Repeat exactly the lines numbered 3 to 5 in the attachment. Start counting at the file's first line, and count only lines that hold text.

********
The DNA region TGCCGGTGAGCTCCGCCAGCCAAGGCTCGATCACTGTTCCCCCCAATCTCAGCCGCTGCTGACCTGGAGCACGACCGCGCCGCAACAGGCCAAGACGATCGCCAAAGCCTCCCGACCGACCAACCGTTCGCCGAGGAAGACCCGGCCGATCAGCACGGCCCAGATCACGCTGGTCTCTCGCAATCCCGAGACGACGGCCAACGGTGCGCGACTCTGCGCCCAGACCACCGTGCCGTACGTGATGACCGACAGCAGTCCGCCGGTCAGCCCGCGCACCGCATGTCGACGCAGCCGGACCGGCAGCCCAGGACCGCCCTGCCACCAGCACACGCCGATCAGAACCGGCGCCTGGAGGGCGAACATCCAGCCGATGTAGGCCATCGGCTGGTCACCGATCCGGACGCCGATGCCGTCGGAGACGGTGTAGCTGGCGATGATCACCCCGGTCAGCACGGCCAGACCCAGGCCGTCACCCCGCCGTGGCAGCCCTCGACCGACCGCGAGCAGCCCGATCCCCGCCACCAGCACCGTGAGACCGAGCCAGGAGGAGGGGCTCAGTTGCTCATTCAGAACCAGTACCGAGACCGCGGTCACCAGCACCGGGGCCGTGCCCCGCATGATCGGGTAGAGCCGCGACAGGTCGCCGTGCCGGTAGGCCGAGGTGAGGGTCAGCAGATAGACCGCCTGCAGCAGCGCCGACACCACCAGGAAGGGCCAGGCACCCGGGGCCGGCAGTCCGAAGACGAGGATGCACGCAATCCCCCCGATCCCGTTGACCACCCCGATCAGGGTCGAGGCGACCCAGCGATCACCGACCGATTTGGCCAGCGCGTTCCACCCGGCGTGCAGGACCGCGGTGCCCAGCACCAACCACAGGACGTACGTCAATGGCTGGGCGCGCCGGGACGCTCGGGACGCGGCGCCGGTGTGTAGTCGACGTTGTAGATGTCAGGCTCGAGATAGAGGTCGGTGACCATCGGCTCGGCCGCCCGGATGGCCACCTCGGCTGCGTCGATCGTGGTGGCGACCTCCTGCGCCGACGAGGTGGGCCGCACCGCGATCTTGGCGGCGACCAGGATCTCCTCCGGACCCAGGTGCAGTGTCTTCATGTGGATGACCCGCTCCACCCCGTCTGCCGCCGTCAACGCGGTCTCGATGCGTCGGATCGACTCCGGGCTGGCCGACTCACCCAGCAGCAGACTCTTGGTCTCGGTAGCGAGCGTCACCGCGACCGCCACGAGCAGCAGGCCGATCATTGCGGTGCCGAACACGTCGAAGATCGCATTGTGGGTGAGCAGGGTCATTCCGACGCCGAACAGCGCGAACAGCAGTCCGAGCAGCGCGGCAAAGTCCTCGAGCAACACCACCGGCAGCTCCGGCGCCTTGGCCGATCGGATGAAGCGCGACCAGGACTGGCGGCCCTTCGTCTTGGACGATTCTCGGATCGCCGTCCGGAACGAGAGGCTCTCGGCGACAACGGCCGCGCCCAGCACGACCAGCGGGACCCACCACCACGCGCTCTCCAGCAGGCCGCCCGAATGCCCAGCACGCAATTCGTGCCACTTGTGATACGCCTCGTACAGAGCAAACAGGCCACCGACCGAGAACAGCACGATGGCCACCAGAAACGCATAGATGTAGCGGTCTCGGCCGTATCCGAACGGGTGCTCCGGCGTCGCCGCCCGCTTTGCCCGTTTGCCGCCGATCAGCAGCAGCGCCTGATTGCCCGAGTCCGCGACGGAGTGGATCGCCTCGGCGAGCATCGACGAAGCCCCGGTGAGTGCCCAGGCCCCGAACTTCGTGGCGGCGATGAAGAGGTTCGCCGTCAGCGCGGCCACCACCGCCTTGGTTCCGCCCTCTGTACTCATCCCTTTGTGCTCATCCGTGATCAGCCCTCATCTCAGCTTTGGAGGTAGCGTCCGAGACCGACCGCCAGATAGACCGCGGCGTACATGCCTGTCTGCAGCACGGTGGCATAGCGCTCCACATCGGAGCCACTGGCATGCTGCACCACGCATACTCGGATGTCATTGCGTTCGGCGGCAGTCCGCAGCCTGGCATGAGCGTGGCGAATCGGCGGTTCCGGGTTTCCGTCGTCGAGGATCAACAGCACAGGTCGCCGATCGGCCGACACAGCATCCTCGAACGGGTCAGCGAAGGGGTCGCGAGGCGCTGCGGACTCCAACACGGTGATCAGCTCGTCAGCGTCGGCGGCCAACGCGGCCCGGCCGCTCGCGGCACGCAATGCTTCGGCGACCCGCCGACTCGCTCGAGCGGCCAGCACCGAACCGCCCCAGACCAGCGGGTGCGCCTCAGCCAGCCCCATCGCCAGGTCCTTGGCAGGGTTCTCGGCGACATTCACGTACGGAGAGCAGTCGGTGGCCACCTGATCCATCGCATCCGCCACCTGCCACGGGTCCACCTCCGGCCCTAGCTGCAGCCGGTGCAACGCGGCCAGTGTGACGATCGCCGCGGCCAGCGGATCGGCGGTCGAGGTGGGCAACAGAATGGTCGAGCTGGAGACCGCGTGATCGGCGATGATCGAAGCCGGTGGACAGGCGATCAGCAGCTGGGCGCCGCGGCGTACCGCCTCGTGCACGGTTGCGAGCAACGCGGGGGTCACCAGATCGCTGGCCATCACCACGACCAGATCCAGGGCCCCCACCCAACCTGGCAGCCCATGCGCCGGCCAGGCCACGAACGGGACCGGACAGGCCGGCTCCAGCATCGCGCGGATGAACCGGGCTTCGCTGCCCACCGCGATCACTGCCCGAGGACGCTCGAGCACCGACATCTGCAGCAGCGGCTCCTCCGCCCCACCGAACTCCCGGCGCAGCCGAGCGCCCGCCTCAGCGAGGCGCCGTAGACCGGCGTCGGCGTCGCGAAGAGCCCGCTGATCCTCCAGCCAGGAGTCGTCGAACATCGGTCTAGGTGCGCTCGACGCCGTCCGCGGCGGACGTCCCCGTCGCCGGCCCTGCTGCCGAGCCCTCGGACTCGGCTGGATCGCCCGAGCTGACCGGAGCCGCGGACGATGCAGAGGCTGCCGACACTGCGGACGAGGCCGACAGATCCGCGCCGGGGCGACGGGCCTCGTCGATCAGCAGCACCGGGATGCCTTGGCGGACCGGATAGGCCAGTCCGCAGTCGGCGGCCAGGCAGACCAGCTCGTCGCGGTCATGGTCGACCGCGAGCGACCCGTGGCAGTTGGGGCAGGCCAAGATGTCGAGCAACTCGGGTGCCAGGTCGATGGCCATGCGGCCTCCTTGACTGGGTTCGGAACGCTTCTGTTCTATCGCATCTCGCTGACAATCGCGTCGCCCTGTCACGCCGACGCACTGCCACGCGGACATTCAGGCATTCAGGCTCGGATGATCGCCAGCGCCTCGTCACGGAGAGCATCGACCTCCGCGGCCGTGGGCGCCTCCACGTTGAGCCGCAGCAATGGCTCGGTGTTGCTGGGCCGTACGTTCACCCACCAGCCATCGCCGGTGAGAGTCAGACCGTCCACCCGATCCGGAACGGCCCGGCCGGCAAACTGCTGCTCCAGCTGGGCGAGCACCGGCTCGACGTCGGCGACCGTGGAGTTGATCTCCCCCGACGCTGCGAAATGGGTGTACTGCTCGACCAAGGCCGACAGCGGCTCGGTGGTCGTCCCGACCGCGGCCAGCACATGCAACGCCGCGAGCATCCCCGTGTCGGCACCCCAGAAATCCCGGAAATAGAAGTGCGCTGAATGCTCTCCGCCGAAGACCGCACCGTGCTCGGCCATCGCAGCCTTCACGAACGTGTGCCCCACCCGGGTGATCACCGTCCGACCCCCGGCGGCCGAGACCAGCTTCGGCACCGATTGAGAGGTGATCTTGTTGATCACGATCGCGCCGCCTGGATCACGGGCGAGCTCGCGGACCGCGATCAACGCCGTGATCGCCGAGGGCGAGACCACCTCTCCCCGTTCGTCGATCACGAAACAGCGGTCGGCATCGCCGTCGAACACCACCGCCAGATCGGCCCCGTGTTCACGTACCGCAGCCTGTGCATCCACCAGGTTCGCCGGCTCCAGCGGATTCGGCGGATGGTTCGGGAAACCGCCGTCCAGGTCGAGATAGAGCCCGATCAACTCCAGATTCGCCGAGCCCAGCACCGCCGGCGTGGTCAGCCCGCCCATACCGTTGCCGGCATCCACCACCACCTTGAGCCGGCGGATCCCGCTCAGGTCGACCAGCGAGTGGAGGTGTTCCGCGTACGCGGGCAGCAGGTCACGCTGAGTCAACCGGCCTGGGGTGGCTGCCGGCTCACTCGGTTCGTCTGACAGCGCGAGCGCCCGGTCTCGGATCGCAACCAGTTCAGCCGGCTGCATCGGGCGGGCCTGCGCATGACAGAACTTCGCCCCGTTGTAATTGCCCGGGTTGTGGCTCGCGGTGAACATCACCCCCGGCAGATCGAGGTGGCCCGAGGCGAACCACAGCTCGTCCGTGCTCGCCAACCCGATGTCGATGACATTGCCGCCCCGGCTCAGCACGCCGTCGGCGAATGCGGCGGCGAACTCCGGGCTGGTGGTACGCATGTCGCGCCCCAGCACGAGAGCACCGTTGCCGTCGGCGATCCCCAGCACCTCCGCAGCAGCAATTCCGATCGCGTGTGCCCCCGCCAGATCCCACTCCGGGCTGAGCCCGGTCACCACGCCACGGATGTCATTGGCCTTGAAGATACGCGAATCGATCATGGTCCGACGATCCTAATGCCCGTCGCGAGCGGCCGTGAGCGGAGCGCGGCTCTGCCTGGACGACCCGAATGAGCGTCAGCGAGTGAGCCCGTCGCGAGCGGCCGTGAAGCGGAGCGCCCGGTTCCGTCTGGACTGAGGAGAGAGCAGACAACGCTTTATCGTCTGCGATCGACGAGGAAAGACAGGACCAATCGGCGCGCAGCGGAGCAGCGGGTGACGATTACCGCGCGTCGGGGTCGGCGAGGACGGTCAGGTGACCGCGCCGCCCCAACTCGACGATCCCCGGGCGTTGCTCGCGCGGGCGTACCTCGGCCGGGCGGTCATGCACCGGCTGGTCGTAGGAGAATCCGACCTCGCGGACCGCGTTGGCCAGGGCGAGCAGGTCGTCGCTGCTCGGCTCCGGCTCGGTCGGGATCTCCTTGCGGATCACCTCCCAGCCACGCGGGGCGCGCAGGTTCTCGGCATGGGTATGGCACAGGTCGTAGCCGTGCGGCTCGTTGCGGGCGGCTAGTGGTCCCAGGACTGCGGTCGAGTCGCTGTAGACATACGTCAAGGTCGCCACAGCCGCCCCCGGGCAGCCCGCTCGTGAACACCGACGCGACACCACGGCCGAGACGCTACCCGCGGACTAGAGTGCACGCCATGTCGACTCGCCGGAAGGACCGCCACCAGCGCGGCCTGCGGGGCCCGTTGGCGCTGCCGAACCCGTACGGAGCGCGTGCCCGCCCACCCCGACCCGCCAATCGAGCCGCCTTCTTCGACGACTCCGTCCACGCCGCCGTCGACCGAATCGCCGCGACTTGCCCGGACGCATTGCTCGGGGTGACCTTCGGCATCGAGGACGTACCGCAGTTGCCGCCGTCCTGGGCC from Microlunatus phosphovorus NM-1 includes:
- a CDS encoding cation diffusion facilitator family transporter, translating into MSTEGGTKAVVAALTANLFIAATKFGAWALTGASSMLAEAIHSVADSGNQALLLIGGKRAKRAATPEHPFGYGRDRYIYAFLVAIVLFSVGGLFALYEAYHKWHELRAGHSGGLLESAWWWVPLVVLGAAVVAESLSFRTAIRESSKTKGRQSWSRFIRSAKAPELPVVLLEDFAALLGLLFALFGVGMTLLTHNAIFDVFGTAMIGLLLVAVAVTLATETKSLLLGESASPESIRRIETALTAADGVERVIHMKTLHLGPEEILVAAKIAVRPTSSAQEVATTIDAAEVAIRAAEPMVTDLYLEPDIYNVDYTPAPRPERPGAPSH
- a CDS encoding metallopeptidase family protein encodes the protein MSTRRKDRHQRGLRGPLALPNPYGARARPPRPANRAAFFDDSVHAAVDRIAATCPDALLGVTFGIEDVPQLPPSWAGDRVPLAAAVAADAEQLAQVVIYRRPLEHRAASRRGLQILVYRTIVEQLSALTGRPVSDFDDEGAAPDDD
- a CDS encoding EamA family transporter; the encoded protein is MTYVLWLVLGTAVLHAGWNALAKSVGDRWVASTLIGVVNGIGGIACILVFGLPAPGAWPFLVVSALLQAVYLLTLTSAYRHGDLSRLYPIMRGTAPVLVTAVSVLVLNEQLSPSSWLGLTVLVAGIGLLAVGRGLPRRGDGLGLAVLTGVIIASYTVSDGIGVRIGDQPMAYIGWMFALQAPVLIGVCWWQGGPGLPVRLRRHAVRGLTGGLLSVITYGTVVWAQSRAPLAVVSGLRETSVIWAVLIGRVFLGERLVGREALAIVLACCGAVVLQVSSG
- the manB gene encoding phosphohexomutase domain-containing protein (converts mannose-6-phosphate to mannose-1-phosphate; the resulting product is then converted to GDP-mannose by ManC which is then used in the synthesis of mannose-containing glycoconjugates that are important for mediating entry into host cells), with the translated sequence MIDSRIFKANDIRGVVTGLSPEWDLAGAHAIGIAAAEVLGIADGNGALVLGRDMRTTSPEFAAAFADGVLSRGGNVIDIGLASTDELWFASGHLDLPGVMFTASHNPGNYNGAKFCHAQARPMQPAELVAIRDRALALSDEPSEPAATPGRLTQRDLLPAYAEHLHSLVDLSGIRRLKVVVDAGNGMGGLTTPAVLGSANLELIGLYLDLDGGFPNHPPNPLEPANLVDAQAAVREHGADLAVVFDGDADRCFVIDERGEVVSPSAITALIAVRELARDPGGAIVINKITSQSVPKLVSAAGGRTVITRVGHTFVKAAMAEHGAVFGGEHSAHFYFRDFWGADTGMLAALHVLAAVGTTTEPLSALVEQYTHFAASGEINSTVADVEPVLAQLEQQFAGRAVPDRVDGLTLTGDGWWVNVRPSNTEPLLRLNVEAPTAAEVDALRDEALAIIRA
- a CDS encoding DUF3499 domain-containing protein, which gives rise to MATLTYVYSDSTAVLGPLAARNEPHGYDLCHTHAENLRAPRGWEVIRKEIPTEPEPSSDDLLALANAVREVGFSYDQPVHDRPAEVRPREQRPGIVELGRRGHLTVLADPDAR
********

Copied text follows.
- a CDS encoding metallopeptidase family protein encodes the protein MSTRRKDRHQRGLRGPLALPNPYGARARPPRPANRAAFFDDSVHAAVDRIAATCPDALLGVTFGIEDVPQLPPSWAGDRVPLAAAVAADAEQLAQVVIYRRPLEHRAASRRGLQILVYRTIVEQLSALTGRPVSDFDDEGAAPDDD
- a CDS encoding EamA family transporter; the encoded protein is MTYVLWLVLGTAVLHAGWNALAKSVGDRWVASTLIGVVNGIGGIACILVFGLPAPGAWPFLVVSALLQAVYLLTLTSAYRHGDLSRLYPIMRGTAPVLVTAVSVLVLNEQLSPSSWLGLTVLVAGIGLLAVGRGLPRRGDGLGLAVLTGVIIASYTVSDGIGVRIGDQPMAYIGWMFALQAPVLIGVCWWQGGPGLPVRLRRHAVRGLTGGLLSVITYGTVVWAQSRAPLAVVSGLRETSVIWAVLIGRVFLGERLVGREALAIVLACCGAVVLQVSSG
- the manB gene encoding phosphohexomutase domain-containing protein (converts mannose-6-phosphate to mannose-1-phosphate; the resulting product is then converted to GDP-mannose by ManC which is then used in the synthesis of mannose-containing glycoconjugates that are important for mediating entry into host cells), with the translated sequence MIDSRIFKANDIRGVVTGLSPEWDLAGAHAIGIAAAEVLGIADGNGALVLGRDMRTTSPEFAAAFADGVLSRGGNVIDIGLASTDELWFASGHLDLPGVMFTASHNPGNYNGAKFCHAQARPMQPAELVAIRDRALALSDEPSEPAATPGRLTQRDLLPAYAEHLHSLVDLSGIRRLKVVVDAGNGMGGLTTPAVLGSANLELIGLYLDLDGGFPNHPPNPLEPANLVDAQAAVREHGADLAVVFDGDADRCFVIDERGEVVSPSAITALIAVRELARDPGGAIVINKITSQSVPKLVSAAGGRTVITRVGHTFVKAAMAEHGAVFGGEHSAHFYFRDFWGADTGMLAALHVLAAVGTTTEPLSALVEQYTHFAASGEINSTVADVEPVLAQLEQQFAGRAVPDRVDGLTLTGDGWWVNVRPSNTEPLLRLNVEAPTAAEVDALRDEALAIIRA